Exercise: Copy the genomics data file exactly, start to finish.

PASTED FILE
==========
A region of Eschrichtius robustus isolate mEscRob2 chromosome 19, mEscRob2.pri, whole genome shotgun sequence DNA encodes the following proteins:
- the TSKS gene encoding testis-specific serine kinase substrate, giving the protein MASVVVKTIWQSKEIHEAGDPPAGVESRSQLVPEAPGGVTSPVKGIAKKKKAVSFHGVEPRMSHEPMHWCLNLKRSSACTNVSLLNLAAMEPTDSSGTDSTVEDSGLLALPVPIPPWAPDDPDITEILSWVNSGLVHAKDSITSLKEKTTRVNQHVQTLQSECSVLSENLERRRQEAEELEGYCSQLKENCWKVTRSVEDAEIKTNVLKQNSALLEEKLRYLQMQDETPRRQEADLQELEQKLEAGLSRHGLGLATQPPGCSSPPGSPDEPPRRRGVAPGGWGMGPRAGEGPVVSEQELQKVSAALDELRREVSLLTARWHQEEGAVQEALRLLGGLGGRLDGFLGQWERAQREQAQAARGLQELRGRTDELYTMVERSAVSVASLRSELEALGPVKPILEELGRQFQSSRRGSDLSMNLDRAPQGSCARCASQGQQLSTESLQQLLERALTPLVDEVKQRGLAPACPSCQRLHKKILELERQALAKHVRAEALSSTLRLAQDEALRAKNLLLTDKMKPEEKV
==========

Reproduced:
A region of Eschrichtius robustus isolate mEscRob2 chromosome 19, mEscRob2.pri, whole genome shotgun sequence DNA encodes the following proteins:
- the TSKS gene encoding testis-specific serine kinase substrate, giving the protein MASVVVKTIWQSKEIHEAGDPPAGVESRSQLVPEAPGGVTSPVKGIAKKKKAVSFHGVEPRMSHEPMHWCLNLKRSSACTNVSLLNLAAMEPTDSSGTDSTVEDSGLLALPVPIPPWAPDDPDITEILSWVNSGLVHAKDSITSLKEKTTRVNQHVQTLQSECSVLSENLERRRQEAEELEGYCSQLKENCWKVTRSVEDAEIKTNVLKQNSALLEEKLRYLQMQDETPRRQEADLQELEQKLEAGLSRHGLGLATQPPGCSSPPGSPDEPPRRRGVAPGGWGMGPRAGEGPVVSEQELQKVSAALDELRREVSLLTARWHQEEGAVQEALRLLGGLGGRLDGFLGQWERAQREQAQAARGLQELRGRTDELYTMVERSAVSVASLRSELEALGPVKPILEELGRQFQSSRRGSDLSMNLDRAPQGSCARCASQGQQLSTESLQQLLERALTPLVDEVKQRGLAPACPSCQRLHKKILELERQALAKHVRAEALSSTLRLAQDEALRAKNLLLTDKMKPEEKV